Study shines new light on genetic makeup of river blindness parasite

Study shines new light on genetic makeup of river blindness parasite

The parasite that causes river blindness infects about 37 million people in parts of Africa and Latin America, causing blindness and other major eye and skin diseases in about 5 million of them. [More]
Measles can spread more quickly in schools than previously thought

Measles can spread more quickly in schools than previously thought

Measles, one of the world's most contagious diseases, can spread more quickly in schools than previously thought, according to Princeton University-led research. [More]
Study highlights potential to develop antiviral therapies, vaccines for treating astroviruses

Study highlights potential to develop antiviral therapies, vaccines for treating astroviruses

Human astroviruses infect nearly everyone during childhood, causing diarrhea, vomiting, and fever. [More]
New antiretroviral treatments show potential to reduce chances of sexual transmission of HIV virus

New antiretroviral treatments show potential to reduce chances of sexual transmission of HIV virus

More than 2 million people got infected by human immunodeficiency virus (HIV) in 2015, being sexual transmission the main channel of infection. [More]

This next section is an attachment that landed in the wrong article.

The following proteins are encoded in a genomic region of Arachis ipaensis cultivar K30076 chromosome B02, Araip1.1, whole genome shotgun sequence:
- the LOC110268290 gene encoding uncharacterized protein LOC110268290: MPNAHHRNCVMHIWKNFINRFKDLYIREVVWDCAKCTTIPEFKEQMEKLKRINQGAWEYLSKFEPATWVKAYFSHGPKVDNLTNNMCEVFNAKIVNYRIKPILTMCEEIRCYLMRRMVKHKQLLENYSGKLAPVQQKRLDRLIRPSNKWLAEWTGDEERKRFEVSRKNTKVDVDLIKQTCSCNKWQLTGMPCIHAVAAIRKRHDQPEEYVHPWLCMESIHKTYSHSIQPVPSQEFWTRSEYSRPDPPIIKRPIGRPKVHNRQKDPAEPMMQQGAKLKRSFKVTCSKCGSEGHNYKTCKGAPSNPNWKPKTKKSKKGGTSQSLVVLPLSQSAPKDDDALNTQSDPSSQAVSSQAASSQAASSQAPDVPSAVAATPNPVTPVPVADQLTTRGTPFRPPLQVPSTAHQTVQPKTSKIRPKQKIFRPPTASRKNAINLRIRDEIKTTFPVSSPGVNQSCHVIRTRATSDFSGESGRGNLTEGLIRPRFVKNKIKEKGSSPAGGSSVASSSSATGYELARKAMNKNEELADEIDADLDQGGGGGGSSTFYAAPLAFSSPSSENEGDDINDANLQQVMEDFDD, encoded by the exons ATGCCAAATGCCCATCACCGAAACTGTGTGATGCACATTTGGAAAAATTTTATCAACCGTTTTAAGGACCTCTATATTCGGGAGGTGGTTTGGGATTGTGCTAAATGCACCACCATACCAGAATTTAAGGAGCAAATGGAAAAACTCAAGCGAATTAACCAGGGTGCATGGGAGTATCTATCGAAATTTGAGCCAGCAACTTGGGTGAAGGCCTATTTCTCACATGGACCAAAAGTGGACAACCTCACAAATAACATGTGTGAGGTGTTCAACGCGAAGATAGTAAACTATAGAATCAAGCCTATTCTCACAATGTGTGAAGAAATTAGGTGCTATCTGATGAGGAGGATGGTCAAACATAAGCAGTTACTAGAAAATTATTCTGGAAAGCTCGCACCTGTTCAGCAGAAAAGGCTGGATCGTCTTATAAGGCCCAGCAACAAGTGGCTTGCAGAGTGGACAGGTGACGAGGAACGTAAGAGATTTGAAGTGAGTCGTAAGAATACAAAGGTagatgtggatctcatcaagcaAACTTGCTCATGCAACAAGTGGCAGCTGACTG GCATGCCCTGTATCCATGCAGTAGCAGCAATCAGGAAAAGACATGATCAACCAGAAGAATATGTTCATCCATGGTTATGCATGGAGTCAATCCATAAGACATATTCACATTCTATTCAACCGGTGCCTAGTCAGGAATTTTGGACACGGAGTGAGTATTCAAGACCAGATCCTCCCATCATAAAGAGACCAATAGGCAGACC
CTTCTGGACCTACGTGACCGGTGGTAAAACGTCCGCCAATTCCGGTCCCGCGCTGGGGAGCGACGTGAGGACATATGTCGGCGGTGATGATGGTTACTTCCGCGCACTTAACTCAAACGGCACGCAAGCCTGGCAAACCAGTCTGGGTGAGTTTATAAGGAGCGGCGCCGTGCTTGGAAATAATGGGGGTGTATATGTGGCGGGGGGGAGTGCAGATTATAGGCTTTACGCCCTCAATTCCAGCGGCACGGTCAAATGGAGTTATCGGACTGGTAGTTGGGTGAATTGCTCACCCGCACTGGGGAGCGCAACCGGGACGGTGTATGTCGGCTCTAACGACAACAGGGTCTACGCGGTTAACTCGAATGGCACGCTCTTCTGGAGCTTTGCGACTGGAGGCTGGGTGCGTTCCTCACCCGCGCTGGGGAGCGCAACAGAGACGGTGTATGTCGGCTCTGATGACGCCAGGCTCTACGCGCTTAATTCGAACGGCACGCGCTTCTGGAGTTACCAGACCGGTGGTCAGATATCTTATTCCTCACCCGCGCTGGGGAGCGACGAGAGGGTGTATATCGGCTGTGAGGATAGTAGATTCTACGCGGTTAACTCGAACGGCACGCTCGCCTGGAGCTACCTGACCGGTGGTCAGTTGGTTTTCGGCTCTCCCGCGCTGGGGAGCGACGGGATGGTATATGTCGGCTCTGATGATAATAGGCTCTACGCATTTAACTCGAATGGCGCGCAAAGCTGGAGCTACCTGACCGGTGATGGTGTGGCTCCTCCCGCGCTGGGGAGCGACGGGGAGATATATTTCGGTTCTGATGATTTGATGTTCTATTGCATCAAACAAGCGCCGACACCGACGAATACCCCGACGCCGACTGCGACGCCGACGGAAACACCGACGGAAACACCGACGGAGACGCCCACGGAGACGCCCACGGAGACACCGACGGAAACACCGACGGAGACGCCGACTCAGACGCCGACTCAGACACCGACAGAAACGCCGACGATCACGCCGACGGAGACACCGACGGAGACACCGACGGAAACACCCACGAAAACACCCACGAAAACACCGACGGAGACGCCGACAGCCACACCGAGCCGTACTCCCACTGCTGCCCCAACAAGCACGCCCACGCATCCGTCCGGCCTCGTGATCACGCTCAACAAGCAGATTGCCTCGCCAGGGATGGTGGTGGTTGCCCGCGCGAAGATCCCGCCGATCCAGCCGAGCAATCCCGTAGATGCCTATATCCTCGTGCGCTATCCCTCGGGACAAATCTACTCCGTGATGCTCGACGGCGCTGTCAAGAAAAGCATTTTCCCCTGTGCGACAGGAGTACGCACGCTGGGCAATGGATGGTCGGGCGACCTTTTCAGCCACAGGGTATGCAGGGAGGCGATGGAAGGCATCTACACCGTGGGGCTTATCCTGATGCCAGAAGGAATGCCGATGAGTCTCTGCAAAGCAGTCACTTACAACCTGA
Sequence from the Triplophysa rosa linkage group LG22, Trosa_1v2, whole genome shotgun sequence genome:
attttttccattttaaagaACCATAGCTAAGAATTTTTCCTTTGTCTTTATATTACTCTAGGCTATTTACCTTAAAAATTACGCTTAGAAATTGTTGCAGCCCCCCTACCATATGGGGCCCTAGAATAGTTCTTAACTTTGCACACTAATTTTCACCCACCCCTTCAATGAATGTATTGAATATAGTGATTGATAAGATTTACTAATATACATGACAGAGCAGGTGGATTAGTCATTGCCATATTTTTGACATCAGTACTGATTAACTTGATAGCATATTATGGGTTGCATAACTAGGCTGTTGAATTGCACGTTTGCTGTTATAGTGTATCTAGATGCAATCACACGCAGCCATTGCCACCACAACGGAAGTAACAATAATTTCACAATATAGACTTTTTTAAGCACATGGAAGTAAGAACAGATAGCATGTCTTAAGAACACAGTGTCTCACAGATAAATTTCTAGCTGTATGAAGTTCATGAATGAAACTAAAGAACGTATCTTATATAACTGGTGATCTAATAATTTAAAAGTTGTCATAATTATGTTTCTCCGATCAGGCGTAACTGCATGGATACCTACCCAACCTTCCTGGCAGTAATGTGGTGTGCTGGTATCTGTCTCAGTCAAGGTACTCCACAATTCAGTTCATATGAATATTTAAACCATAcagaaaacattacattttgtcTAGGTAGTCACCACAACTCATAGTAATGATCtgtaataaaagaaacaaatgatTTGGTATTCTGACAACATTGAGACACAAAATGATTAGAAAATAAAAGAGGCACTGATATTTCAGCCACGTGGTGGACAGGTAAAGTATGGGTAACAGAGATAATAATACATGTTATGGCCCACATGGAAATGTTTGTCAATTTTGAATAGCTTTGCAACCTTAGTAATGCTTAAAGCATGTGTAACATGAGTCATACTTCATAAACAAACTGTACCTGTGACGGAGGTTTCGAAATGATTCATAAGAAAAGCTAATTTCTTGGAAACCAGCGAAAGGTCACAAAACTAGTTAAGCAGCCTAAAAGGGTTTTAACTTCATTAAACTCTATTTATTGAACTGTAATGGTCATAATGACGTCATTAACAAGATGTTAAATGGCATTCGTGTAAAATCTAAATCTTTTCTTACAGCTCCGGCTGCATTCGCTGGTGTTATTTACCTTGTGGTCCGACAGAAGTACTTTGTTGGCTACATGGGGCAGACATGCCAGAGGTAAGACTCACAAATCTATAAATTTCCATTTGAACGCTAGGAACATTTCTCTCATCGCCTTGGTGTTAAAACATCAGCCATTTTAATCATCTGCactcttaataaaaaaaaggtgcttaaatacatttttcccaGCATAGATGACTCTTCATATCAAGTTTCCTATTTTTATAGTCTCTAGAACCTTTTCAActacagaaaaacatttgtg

Researchers sequence genome of parasitic worm that causes river blindness

Researchers sequence genome of parasitic worm that causes river blindness

Scientists have sequenced the genome of the parasitic worm responsible for causing onchocerciasis--an eye and skin infection more commonly known as river blindness. [More]
ESCMID experts raise awareness for optimal use of antibiotics to combat AMR

ESCMID experts raise awareness for optimal use of antibiotics to combat AMR

Experts at the European Society of Clinical Microbiology and Infectious Disease (ESCMID) are joining colleagues across the globe this week to promote prudent use of antibiotics. [More]
Würzburg researchers develop novel technique to provide new insight into Salmonella infection process

Würzburg researchers develop novel technique to provide new insight into Salmonella infection process

Technological advances are making the analysis of single bacterial infected human cells feasible, Würzburg researchers have used this technology to provide new insight into the Salmonella infection process. [More]
New study to examine effectiveness of old antibiotic drug for treating gonorrhea infections

New study to examine effectiveness of old antibiotic drug for treating gonorrhea infections